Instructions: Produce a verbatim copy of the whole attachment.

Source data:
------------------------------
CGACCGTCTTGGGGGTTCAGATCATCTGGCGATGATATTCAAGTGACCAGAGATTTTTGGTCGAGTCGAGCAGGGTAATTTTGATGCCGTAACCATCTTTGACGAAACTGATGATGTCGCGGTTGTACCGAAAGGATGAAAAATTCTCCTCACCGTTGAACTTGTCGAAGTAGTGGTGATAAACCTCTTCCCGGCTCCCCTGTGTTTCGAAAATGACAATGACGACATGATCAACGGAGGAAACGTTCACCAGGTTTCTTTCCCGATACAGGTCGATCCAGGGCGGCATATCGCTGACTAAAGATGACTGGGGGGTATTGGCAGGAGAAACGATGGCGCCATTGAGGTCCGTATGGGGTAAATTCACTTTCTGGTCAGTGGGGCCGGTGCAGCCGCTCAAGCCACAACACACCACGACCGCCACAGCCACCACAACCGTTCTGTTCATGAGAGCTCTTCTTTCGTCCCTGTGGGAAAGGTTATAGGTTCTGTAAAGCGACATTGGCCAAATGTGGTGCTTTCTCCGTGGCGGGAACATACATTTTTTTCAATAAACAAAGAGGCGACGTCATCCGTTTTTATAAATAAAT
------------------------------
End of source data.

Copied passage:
CGACCGTCTTGGGGGTTCAGATCATCTGGCGATGATATTCAAGTGACCAGAGATTTTTGGTCGAGTCGAGCAGGGTAATTTTGATGCCGTAACCATCTTTGACGAAACTGATGATGTCGCGGTTGTACCGAAAGGATGAAAAATTCTCCTCACCGTTGAACTTGTCGAAGTAGTGGTGATAAACCTCTTCCCGGCTCCCCTGTGTTTCGAAAATGACAATGACGACATGATCAACGGAGGAAACGTTCACCAGGTTTCTTTCCCGATACAGGTCGATCCAGGGCGGCATATCGCTGACTAAAGATGACTGGGGGGTATTGGCAGGAGAAACGATGGCGCCATTGAGGTCCGTATGGGGTAAATTCACTTTCTGGTCAGTGGGGCCGGTGCAGCCGCTCAAGCCACAACACACCACGACCGCCACAGCCACCACAACCGTTCTGTTCATGAGAGCTCTTCTTTCGTCCCTGTGGGAAAGGTTATAGGTTCTGTAAAGCGACATTGGCCAAATGTGGTGCTTTCTCCGTGGCGGGAACATACATTTTTTTCAATAAACAAAGAGGCGACGTCATCCGTTTTTATAAATAAAT